AD remains the most prevalent cause of falls in elderly patients with neurodegenerative disease, even though they tend to occur later in the disease progression.
All atypical parkinsonisms share in common their relatively refractory response to dopaminergic therapy (though many patients experience at least some benefit from such therapy). Falls within the first year of onset of parkinsonism are the single best predictor of one of these conditions rather than IPD. PSP and CBGD are tauopathies that share considerable overlap both clinically and pathologically. Whereas PSP and MSA typically present symmetrically, hallmarks of CBGD include its asymmetric presentation, prominent lateralized apraxia (at least initially), action induced myoclonus, and cortical deficits including expressive aphasia and abnormalities of higher order sensory integration. Both PSP and CBGD are dementing diseases, whereas MSA (like IPD, an α-synucleinopathy) is nondementing (at least until very late in the disease). Progressive limitation of voluntary eye movement with preservation of oculocephalic reflex-triggered eye movement suggests PSP—it is this phenomenon that lends the disease its name. This finding, however, occurs relatively late in the clinical evolution of the disorder in a significant minority of patients. Look for slowing of saccadic initiation and velocity, typically impacting vertical eye movements earlier than horizontal eye movements, and often discernible well before gross restriction of smooth-pursuit range. With the exception of vascular parkinsonism, the degenerative diseases noted above all unfold more quickly than IPD.
Diffuse Lewy body disease (DLBD) is suspected when parkinsonism and dementia emerge more or less contemporaneously and the clinical picture does not fit well with PSP or CBGD. Patients with this condition typically have more dramatic fluctuations in their functional level for instrumental and basic activities of daily living. In addition, they commonly have prominent visual hallucinations, even in the absence of dopaminergic therapy (and certainly are more vulnerable to such hallucinations when levodopa is used to treat their motor parkinsonism). Because these patients have Lewy bodies in the nigra (in addition to the limbic system and association cortex) they are particularly vulnerable to the adverse motor effects of dopamine blocking agents (typical and atypical neuroleptics, metoclopramide). Management is with ginger amounts of levodopa and an acetylcholinesterase inhibitor as tolerated. Elderly patients with dementia-related psychosis treated with atypical antipsychotic drugs are at an increased risk of death compared to placebo. While these drugs are not approved for the treatment of patients with dementia-related psychosis, clinicians sometimes turn to them under extreme conditions when behavioral agitation or psychosis is obviously terrorizing the patient. It is important that the family be fully informed of potential risks ahead of time and be included in the decision whether or not to use these agents. In general, less is more with these patients. Benzodiazepines in very low dosages can sometimes be tolerated but can also have paradoxical effects (e.g., worsening agitation).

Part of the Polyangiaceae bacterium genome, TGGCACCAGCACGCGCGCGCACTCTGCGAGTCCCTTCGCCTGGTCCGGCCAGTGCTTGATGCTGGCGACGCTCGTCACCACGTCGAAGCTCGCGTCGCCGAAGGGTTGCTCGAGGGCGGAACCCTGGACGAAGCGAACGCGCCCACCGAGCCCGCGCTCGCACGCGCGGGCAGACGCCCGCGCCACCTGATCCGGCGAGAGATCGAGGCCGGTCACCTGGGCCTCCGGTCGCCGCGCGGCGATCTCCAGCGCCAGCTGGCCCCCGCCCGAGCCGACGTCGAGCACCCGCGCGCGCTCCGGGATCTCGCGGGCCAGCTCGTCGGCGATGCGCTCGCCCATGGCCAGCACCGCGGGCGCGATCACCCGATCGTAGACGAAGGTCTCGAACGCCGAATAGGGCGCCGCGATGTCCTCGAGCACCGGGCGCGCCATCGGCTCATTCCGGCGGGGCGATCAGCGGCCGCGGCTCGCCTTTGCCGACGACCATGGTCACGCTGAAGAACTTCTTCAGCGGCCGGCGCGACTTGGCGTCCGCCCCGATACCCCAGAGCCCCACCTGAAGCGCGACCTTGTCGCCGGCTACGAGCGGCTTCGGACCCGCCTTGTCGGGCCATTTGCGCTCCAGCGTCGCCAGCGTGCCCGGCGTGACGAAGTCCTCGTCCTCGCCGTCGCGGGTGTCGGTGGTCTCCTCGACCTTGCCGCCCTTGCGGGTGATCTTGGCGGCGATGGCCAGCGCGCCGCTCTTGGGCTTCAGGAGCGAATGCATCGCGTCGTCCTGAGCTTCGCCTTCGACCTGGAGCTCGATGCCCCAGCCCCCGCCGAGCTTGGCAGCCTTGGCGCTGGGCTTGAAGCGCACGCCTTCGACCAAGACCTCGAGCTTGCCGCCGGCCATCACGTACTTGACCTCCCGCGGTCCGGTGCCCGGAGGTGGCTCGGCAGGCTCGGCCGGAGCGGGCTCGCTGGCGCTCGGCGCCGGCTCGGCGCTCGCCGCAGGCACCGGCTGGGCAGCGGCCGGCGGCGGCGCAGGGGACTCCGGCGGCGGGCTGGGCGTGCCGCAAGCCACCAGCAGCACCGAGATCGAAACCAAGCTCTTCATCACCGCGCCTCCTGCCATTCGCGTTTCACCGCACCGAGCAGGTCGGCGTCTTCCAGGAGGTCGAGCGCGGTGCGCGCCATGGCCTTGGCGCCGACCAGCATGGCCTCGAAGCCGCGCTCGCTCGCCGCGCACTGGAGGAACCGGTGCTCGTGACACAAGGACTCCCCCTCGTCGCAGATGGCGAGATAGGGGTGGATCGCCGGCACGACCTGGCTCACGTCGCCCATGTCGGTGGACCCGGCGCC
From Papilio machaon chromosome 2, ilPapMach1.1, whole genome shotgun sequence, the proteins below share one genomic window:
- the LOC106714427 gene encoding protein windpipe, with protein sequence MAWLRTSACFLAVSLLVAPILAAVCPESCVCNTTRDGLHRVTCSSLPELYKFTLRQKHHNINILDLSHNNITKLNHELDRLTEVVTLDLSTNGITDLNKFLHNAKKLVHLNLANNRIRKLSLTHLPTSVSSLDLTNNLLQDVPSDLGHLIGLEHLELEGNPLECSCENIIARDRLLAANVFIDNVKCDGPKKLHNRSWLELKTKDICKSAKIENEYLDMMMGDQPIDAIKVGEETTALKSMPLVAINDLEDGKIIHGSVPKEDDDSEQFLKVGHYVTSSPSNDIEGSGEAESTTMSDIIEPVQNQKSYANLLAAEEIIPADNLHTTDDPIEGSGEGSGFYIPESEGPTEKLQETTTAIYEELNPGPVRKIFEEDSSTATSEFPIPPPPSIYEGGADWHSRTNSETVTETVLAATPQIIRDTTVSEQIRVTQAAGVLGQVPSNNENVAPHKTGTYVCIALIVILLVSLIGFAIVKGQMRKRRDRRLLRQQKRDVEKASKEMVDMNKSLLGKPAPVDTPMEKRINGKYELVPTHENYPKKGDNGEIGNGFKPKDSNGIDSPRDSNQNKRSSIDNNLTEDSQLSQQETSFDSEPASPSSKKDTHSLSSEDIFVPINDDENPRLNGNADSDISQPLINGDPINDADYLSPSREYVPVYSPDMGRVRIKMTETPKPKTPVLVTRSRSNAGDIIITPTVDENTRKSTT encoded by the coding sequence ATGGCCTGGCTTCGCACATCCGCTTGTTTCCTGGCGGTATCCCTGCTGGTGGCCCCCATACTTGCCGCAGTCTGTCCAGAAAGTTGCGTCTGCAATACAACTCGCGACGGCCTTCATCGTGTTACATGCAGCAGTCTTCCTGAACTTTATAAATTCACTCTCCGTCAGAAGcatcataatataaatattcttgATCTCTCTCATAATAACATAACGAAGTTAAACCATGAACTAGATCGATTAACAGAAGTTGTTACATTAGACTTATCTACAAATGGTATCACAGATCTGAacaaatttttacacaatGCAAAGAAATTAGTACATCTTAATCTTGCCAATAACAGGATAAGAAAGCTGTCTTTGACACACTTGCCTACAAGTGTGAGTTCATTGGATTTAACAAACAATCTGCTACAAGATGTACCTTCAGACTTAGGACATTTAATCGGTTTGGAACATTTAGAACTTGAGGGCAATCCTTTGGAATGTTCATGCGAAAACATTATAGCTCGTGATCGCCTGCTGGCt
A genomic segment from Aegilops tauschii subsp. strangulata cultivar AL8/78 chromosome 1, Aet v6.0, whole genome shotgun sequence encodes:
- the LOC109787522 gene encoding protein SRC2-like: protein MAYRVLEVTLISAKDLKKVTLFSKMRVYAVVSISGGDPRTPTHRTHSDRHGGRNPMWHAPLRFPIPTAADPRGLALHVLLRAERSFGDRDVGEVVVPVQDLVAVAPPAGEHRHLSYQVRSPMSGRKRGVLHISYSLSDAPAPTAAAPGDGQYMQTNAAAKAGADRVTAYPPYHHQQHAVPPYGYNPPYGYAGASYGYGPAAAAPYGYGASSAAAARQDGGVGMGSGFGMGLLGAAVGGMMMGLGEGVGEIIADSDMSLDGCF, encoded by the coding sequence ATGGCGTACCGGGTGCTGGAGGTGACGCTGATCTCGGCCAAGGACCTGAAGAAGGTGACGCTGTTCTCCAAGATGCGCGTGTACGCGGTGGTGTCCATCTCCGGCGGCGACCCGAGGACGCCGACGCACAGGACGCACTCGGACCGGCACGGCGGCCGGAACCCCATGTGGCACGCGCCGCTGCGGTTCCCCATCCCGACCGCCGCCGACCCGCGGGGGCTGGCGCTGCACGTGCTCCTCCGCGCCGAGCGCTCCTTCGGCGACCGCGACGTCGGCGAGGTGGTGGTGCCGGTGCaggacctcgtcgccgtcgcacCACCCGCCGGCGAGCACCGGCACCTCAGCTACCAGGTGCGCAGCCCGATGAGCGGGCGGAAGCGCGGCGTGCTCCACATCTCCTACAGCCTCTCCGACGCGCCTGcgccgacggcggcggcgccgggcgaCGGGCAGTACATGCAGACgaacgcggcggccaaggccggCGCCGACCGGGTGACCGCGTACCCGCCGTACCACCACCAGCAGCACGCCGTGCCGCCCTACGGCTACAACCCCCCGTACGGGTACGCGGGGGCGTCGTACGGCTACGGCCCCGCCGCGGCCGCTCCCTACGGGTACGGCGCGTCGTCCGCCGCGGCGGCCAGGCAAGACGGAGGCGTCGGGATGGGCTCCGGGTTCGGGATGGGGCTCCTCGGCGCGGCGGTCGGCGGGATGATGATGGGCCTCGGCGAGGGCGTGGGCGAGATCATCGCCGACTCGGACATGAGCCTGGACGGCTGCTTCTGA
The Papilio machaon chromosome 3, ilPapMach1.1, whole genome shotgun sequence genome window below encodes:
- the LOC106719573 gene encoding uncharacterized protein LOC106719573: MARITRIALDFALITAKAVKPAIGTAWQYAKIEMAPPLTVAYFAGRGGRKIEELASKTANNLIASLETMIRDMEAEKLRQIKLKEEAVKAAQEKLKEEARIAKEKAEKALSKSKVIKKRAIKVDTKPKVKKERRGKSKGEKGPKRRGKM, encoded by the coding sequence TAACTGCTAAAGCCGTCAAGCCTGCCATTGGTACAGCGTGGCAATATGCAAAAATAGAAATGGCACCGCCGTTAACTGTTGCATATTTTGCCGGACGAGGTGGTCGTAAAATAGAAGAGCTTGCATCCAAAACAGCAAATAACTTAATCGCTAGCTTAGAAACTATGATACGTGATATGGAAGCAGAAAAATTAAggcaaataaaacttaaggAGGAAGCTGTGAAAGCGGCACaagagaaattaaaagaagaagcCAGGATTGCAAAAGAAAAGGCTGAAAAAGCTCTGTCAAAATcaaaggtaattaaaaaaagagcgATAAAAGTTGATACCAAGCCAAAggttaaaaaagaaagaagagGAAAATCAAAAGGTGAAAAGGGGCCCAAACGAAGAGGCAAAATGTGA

Alzheimer disease (AD) is by far the most common cause of dementia in the United States, affecting approximately 40% of all 80-year-olds. The incidence climbs from 1/200 at age 65 to 1/10 by age 80. Gait difficulty is generally thought of as a later phenomenon in the disease, but research has demonstrated deficits of measured gait parameters even in patients with mild cognitive impairment.11 AD remains the most prevalent cause of falls in elderly patients with neurodegenerative disease, even though they tend to occur later in the disease progression. Providing a safe environment, including elimination of hazards in the home and provision of progressively closer supervision, remains the most important therapeutic intervention.
Vascular dementia, though accounting for only approximately 10% of dementia overall, is almost invariably associated with gait disturbance—either hemiparetic or bradykinetic/apraxic in nature. The concomitant appearance of gait disturbance and dementia suggests the diagnosis, with atypical parkinsonisms and NPH also a consideration.
Dr. Marshall receives research support from the FDA, St. Jude/Advanced Neuromodulation Systems, Medivation, Inc., the Cure Huntington Disease Initiative (CHDI), the Michael J. Fox Foundation for Parkinson's Research, the Batten Disease Support and Research Association (BDSRA), and is a site-investigator for NIH-sponsored clinical trials (clinicaltrials.gov identifiers: NCT00051324, NCT00920699).